RIVERSIDE (CBSLA) – Health officials say a COVID-19 antibody testing study indicates the virus may have infected roughly 6 percent of Riverside County residents – which would mean the vast majority of residents have not been infected.
The study was conducted over two weekends in July among randomly selected residents to determine whether they had been exposed to coronavirus and developed COVID-19 antibodies.
As part of the body’s defense against infections, antibodies develop and stay in the blood even after the infection is over.
Preliminary results showed out of 1,726 participants in the study who were tested for coronavirus, 101 showed they developed antibodies for COVID-19.
That marks a positivity rate of 5.9 percent, just slightly below statewide 14-day averages of roughly 7 percent.
Another 1,621 tested negative, while 4 had unclear results.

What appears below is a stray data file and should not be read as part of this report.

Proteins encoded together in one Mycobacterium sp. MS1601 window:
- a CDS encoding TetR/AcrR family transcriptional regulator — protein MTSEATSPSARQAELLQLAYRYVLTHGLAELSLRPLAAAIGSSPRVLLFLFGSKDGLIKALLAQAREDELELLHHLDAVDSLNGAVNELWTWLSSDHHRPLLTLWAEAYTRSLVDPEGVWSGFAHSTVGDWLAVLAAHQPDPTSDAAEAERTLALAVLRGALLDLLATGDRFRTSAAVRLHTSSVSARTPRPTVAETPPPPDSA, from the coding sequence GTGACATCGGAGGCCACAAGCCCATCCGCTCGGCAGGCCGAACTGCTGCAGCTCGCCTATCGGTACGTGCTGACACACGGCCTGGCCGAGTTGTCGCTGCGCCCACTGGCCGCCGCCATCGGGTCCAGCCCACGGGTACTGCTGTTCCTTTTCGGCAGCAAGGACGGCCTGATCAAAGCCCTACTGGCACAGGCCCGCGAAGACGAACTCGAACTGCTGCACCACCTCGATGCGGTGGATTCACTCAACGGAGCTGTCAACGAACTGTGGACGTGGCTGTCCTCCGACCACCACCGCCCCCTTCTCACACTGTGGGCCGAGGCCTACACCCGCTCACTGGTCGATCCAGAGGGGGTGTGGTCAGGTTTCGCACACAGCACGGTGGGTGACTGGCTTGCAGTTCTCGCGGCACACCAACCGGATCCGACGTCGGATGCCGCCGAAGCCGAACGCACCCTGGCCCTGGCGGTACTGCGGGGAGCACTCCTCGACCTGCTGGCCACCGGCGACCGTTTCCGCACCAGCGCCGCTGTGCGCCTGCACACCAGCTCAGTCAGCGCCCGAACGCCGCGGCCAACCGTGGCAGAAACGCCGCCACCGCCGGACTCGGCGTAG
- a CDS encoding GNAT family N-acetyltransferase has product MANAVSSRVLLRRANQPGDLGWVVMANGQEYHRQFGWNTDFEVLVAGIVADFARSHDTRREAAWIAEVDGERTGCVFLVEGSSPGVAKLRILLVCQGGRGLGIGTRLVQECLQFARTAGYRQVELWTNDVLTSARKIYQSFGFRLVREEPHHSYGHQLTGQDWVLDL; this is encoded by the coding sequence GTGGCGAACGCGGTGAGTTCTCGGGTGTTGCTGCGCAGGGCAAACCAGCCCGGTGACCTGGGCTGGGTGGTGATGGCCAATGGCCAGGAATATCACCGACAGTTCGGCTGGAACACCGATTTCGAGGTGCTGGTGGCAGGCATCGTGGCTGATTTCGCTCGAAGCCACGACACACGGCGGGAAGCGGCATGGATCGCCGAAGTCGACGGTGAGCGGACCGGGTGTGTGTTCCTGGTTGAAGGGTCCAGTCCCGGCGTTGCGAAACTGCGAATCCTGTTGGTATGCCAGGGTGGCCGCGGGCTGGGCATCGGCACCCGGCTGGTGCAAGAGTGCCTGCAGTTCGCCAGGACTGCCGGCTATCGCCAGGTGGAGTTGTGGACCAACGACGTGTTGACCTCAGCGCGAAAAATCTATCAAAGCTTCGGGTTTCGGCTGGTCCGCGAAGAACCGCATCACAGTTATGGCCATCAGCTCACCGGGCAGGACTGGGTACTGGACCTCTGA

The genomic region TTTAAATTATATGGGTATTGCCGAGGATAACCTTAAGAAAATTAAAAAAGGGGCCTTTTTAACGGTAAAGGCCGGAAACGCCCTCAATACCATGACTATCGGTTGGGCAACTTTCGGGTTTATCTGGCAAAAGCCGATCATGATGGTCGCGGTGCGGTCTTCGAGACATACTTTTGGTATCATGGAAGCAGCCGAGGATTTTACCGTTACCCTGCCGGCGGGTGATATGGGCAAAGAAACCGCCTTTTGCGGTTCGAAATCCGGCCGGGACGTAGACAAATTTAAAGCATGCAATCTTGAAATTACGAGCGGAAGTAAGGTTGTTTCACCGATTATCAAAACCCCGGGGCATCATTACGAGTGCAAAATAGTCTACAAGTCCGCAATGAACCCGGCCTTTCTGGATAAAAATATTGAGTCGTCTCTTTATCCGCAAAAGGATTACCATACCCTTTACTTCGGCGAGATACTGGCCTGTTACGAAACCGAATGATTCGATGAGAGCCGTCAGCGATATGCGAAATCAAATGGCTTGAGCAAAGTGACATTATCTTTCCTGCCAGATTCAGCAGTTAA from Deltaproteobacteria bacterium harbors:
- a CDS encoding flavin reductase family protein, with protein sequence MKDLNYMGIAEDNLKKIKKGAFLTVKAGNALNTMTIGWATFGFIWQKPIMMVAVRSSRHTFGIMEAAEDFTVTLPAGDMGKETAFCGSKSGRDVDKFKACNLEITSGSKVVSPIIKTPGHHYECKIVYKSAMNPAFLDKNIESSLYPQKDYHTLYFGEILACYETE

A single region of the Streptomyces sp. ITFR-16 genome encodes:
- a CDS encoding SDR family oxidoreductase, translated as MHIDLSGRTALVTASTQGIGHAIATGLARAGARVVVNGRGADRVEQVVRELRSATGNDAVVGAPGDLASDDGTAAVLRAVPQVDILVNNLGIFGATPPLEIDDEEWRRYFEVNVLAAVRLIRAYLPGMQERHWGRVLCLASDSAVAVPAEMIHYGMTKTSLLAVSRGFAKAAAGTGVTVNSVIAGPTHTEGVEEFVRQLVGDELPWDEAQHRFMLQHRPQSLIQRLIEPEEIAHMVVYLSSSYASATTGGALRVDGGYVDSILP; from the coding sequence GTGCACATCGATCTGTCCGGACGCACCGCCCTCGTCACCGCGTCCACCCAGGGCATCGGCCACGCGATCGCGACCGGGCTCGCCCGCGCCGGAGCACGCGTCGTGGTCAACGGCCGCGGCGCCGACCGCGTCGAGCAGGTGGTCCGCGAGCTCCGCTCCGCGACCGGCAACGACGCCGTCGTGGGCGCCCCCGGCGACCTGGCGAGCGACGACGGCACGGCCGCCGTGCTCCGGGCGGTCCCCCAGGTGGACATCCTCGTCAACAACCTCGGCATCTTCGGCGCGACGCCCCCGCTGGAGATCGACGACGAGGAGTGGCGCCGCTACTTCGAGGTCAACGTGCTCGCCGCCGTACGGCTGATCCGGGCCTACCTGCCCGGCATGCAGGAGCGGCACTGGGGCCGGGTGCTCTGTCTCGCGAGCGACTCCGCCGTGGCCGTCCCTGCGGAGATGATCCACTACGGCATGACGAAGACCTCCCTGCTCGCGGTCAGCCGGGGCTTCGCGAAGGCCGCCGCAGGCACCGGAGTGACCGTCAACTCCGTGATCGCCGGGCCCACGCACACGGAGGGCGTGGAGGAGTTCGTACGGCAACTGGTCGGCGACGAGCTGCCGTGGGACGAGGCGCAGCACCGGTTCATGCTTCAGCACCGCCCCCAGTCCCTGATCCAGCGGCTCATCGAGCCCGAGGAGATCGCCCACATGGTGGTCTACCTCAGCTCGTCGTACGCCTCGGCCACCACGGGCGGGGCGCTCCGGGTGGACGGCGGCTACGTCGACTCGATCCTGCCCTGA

Officials say based on that data, there have been somewhere between 118,000 and 175,400 infections in Riverside County, which has approximately 2.4 million residents.
The study was unique, according to county officials, in that it included both children 5 years and older and adults.
Residents were not permitted to volunteer for the study, in part, because health officials say they wanted a more representative sampling of the community.
“We believe the number and variety of participants shows the study successfully recruited an excellent representation of the community and accurately reflects the prevalence of the antibody in Riverside County,” said Dr. Tait Stevens, with Riverside University Health System and co-author of the study.
Like the coronavirus, however, antibody testing for COVID-19 is still relatively new. Health officials acknowledged that they still don’t fully know the benefits of testing positive for coronavirus antibodies.
Researchers say they do not yet know whether someone can contract COVID-19 again after a positive antibody test.
A UCLA study published last week suggested antibodies from a mild case of COVID-19 appear to fall dramatically in the first three months after infection, and could disappear within about a year.